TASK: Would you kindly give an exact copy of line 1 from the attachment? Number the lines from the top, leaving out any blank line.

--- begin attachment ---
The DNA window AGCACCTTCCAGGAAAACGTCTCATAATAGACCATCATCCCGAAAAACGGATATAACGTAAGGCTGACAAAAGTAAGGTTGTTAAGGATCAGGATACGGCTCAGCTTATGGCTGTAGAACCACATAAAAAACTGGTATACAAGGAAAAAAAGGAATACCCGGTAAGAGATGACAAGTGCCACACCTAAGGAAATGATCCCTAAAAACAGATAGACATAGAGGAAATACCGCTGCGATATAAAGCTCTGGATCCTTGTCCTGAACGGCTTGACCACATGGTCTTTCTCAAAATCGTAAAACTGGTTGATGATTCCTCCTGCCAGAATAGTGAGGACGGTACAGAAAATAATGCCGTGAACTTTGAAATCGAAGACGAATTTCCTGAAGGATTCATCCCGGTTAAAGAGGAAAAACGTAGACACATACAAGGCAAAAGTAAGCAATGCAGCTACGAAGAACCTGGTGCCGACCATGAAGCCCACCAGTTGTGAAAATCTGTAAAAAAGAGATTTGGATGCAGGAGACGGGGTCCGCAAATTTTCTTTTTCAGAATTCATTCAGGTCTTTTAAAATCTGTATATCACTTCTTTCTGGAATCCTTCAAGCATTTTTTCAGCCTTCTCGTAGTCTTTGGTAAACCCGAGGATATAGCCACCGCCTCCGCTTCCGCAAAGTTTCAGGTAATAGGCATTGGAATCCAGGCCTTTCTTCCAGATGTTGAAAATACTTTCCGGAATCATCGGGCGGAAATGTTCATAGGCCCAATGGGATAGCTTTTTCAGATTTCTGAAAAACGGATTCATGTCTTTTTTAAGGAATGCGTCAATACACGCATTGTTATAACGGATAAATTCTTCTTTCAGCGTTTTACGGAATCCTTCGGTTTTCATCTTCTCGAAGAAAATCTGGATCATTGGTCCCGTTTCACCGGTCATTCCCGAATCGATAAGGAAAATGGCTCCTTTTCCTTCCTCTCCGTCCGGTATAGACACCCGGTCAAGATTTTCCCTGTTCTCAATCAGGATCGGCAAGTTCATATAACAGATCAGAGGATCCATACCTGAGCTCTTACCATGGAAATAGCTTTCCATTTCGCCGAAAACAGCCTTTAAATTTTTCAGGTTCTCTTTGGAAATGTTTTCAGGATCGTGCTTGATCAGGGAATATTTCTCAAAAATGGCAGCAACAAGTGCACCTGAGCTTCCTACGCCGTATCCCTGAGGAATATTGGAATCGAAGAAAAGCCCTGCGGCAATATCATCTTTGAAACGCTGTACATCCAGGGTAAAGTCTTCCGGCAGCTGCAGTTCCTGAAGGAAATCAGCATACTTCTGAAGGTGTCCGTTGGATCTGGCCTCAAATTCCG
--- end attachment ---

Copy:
The DNA window AGCACCTTCCAGGAAAACGTCTCATAATAGACCATCATCCCGAAAAACGGATATAACGTAAGGCTGACAAAAGTAAGGTTGTTAAGGATCAGGATACGGCTCAGCTTATGGCTGTAGAACCACATAAAAAACTGGTATACAAGGAAAAAAAGGAATACCCGGTAAGAGATGACAAGTGCCACACCTAAGGAAATGATCCCTAAAAACAGATAGACATAGAGGAAATACCGCTGCGATATAAAGCTCTGGATCCTTGTCCTGAACGGCTTGACCACATGGTCTTTCTCAAAATCGTAAAACTGGTTGATGATTCCTCCTGCCAGAATAGTGAGGACGGTACAGAAAATAATGCCGTGAACTTTGAAATCGAAGACGAATTTCCTGAAGGATTCATCCCGGTTAAAGAGGAAAAACGTAGACACATACAAGGCAAAAGTAAGCAATGCAGCTACGAAGAACCTGGTGCCGACCATGAAGCCCACCAGTTGTGAAAATCTGTAAAAAAGAGATTTGGATGCAGGAGACGGGGTCCGCAAATTTTCTTTTTCAGAATTCATTCAGGTCTTTTAAAATCTGTATATCACTTCTTTCTGGAATCCTTCAAGCATTTTTTCAGCCTTCTCGTAGTCTTTGGTAAACCCGAGGATATAGCCACCGCCTCCGCTTCCGCAAAGTTTCAGGTAATAGGCATTGGAATCCAGGCCTTTCTTCCAGATGTTGAAAATACTTTCCGGAATCATCGGGCGGAAATGTTCATAGGCCCAATGGGATAGCTTTTTCAGATTTCTGAAAAACGGATTCATGTCTTTTTTAAGGAATGCGTCAATACACGCATTGTTATAACGGATAAATTCTTCTTTCAGCGTTTTACGGAATCCTTCGGTTTTCATCTTCTCGAAGAAAATCTGGATCATTGGTCCCGTTTCACCGGTCATTCCCGAATCGATAAGGAAAATGGCTCCTTTTCCTTCCTCTCCGTCCGGTATAGACACCCGGTCAAGATTTTCCCTGTTCTCAATCAGGATCGGCAAGTTCATATAACAGATCAGAGGATCCATACCTGAGCTCTTACCATGGAAATAGCTTTCCATTTCGCCGAAAACAGCCTTTAAATTTTTCAGGTTCTCTTTGGAAATGTTTTCAGGATCGTGCTTGATCAGGGAATATTTCTCAAAAATGGCAGCAACAAGTGCACCTGAGCTTCCTACGCCGTATCCCTGAGGAATATTGGAATCGAAGAAAAGCCCTGCGGCAATATCATCTTTGAAACGCTGTACATCCAGGGTAAAGTCTTCCGGCAGCTGCAGTTCCTGAAGGAAATCAGCATACTTCTGAAGGTGTCCGTTGGATCTGGCCTCAAATTCCG